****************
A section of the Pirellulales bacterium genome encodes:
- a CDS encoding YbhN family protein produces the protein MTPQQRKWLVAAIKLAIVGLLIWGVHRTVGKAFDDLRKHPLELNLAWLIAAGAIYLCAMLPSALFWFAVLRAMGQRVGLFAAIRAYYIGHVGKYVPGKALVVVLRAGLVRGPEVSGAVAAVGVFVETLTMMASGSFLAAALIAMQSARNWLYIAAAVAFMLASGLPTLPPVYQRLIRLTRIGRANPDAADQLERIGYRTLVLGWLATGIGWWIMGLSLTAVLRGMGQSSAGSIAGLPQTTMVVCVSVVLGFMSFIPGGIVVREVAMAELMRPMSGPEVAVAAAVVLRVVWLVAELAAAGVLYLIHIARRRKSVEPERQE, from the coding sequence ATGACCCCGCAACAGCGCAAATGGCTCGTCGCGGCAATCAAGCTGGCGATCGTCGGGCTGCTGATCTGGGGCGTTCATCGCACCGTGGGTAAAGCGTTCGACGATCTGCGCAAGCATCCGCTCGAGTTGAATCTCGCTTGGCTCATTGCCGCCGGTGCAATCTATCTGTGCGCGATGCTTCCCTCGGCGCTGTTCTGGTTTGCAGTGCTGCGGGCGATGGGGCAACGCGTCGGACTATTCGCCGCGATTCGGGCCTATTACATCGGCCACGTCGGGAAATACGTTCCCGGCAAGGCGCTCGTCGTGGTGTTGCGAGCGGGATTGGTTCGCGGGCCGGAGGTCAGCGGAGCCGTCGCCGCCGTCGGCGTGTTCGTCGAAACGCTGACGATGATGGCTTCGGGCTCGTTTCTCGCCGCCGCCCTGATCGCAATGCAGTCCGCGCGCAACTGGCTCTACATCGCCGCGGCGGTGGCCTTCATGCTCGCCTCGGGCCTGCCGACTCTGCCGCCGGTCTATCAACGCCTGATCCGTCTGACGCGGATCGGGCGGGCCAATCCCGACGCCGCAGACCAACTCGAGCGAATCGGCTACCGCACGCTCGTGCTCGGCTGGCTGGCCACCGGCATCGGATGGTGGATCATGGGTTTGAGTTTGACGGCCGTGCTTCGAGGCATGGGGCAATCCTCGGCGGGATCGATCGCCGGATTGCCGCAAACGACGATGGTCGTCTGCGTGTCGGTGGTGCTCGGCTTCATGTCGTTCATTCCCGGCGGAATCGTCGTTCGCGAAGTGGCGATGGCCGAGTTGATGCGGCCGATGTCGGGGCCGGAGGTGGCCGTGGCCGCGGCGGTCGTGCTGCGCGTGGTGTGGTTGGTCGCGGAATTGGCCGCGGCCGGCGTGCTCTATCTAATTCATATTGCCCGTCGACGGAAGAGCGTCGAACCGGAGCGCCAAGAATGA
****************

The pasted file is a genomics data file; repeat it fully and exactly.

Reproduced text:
A section of the Pirellulales bacterium genome encodes:
- a CDS encoding YbhN family protein produces the protein MTPQQRKWLVAAIKLAIVGLLIWGVHRTVGKAFDDLRKHPLELNLAWLIAAGAIYLCAMLPSALFWFAVLRAMGQRVGLFAAIRAYYIGHVGKYVPGKALVVVLRAGLVRGPEVSGAVAAVGVFVETLTMMASGSFLAAALIAMQSARNWLYIAAAVAFMLASGLPTLPPVYQRLIRLTRIGRANPDAADQLERIGYRTLVLGWLATGIGWWIMGLSLTAVLRGMGQSSAGSIAGLPQTTMVVCVSVVLGFMSFIPGGIVVREVAMAELMRPMSGPEVAVAAAVVLRVVWLVAELAAAGVLYLIHIARRRKSVEPERQE, from the coding sequence ATGACCCCGCAACAGCGCAAATGGCTCGTCGCGGCAATCAAGCTGGCGATCGTCGGGCTGCTGATCTGGGGCGTTCATCGCACCGTGGGTAAAGCGTTCGACGATCTGCGCAAGCATCCGCTCGAGTTGAATCTCGCTTGGCTCATTGCCGCCGGTGCAATCTATCTGTGCGCGATGCTTCCCTCGGCGCTGTTCTGGTTTGCAGTGCTGCGGGCGATGGGGCAACGCGTCGGACTATTCGCCGCGATTCGGGCCTATTACATCGGCCACGTCGGGAAATACGTTCCCGGCAAGGCGCTCGTCGTGGTGTTGCGAGCGGGATTGGTTCGCGGGCCGGAGGTCAGCGGAGCCGTCGCCGCCGTCGGCGTGTTCGTCGAAACGCTGACGATGATGGCTTCGGGCTCGTTTCTCGCCGCCGCCCTGATCGCAATGCAGTCCGCGCGCAACTGGCTCTACATCGCCGCGGCGGTGGCCTTCATGCTCGCCTCGGGCCTGCCGACTCTGCCGCCGGTCTATCAACGCCTGATCCGTCTGACGCGGATCGGGCGGGCCAATCCCGACGCCGCAGACCAACTCGAGCGAATCGGCTACCGCACGCTCGTGCTCGGCTGGCTGGCCACCGGCATCGGATGGTGGATCATGGGTTTGAGTTTGACGGCCGTGCTTCGAGGCATGGGGCAATCCTCGGCGGGATCGATCGCCGGATTGCCGCAAACGACGATGGTCGTCTGCGTGTCGGTGGTGCTCGGCTTCATGTCGTTCATTCCCGGCGGAATCGTCGTTCGCGAAGTGGCGATGGCCGAGTTGATGCGGCCGATGTCGGGGCCGGAGGTGGCCGTGGCCGCGGCGGTCGTGCTGCGCGTGGTGTGGTTGGTCGCGGAATTGGCCGCGGCCGGCGTGCTCTATCTAATTCATATTGCCCGTCGACGGAAGAGCGTCGAACCGGAGCGCCAAGAATGA